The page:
Why We Have the Illusion of Self
Michael Taft | 1:59
There's several overarching delusions, but they come down to, um, very important survival mechanisms for. Beings, let's say beings, probably humans, uh, certainly humans, but probably also at least higher mammals and so on have, I suspect, have very similar delusions since we evolved directly from them. Um, so when I say delusion, normally, uh, people are gonna think immediately, well, that's a bad thing.
Uh, we don't wanna be diluted, we wanna be awakened. But of course, these particular delusions could be very broadly packed under the label. Of, uh, biases, cognitive biases. It's in the way, in the same way that we evolve to have negativity bias for really important ecological, environmental, uh, evolutionary reasons, right?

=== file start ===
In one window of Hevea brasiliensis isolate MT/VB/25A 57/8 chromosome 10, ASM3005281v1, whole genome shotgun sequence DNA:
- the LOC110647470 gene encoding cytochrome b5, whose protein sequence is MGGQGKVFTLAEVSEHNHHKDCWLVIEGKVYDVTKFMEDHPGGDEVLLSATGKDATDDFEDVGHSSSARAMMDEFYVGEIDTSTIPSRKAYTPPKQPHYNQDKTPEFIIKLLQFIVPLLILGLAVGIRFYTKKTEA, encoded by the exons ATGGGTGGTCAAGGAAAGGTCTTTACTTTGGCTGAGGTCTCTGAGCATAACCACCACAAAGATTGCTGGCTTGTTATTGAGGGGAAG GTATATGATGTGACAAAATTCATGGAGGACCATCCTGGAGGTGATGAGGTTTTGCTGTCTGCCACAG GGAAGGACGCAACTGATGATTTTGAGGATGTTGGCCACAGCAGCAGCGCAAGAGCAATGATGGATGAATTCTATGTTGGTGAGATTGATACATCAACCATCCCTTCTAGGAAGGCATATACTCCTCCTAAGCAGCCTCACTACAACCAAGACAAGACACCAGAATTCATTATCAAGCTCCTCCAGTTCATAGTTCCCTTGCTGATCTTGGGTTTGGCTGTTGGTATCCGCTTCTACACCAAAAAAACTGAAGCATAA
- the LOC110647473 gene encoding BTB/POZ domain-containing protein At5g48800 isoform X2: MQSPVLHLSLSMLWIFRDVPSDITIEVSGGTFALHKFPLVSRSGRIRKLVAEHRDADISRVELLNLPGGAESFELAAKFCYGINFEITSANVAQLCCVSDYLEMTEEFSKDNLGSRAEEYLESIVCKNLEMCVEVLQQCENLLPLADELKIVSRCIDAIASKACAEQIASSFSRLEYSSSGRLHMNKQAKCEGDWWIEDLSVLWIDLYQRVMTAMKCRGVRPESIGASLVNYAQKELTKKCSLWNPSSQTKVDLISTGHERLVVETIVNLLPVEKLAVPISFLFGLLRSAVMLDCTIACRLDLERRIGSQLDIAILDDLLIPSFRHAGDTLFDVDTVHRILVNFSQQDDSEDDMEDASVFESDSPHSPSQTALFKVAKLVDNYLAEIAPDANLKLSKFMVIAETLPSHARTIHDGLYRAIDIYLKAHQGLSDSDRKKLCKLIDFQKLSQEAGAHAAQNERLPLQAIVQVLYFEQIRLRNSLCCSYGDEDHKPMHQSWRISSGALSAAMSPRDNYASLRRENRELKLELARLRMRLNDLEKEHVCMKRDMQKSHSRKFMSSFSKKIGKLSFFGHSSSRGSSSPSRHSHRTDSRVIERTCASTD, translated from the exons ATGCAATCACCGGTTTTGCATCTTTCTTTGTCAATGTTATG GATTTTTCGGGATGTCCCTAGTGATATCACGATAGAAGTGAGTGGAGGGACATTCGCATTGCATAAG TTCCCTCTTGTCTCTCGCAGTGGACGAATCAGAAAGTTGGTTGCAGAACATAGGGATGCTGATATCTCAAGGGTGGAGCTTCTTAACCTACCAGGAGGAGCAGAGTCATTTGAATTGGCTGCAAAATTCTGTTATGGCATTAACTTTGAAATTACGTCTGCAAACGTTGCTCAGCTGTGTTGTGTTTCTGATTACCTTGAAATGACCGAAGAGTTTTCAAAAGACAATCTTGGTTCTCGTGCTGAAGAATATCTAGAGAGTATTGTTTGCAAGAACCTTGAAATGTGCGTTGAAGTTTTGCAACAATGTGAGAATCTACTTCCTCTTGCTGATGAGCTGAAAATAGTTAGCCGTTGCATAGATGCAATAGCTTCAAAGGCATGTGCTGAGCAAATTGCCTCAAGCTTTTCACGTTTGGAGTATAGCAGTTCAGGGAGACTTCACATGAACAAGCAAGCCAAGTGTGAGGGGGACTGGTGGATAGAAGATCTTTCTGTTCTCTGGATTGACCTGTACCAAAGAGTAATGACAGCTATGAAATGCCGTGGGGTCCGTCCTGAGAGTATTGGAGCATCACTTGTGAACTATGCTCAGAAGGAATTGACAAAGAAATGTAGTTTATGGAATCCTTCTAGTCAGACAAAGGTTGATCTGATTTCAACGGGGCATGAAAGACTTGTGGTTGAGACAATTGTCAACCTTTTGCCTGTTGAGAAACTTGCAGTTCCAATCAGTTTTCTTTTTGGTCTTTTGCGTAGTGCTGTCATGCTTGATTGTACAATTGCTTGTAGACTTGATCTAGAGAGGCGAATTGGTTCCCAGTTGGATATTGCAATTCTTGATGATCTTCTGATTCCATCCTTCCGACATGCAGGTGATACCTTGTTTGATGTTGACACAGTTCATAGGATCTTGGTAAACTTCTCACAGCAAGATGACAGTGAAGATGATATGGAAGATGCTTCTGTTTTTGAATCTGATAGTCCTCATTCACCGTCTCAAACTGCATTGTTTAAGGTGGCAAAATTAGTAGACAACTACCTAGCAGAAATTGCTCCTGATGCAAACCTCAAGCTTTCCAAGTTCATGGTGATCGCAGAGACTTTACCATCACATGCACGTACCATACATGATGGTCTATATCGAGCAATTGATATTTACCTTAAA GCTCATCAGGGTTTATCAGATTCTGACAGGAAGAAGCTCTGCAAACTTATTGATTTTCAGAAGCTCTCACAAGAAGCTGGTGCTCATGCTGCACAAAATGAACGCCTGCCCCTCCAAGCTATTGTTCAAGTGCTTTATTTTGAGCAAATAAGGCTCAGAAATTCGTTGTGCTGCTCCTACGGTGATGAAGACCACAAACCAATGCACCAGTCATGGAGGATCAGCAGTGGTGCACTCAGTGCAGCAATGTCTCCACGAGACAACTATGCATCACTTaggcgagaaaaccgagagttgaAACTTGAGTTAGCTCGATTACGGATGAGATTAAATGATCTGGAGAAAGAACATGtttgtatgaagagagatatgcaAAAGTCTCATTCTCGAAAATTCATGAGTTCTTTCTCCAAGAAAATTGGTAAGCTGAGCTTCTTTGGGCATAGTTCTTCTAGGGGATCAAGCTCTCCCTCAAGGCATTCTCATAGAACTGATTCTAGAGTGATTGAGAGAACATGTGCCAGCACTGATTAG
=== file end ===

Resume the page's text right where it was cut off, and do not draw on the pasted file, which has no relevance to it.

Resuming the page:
Um, in the same way that we have various biases about, you know, the. The way our vision processes the world around us or our sound, identifies objects of different sorts. Our ears identify objects of different sorts in the sound field in just that same way. We have a giant overarching bias of the mind, which is to assemble.
Uh, self and world and place, self and world in an even broader assembly of kind of a platform of space and time, and to then conceptualize everything as an environment with things in it, moving around and interacting. So this is the delusion I'm talking about. And of course, An extremely useful, helpful delusion that helps us for turn, you know, food into adults, right?
Food into babies, into adults over and over again for a billion years.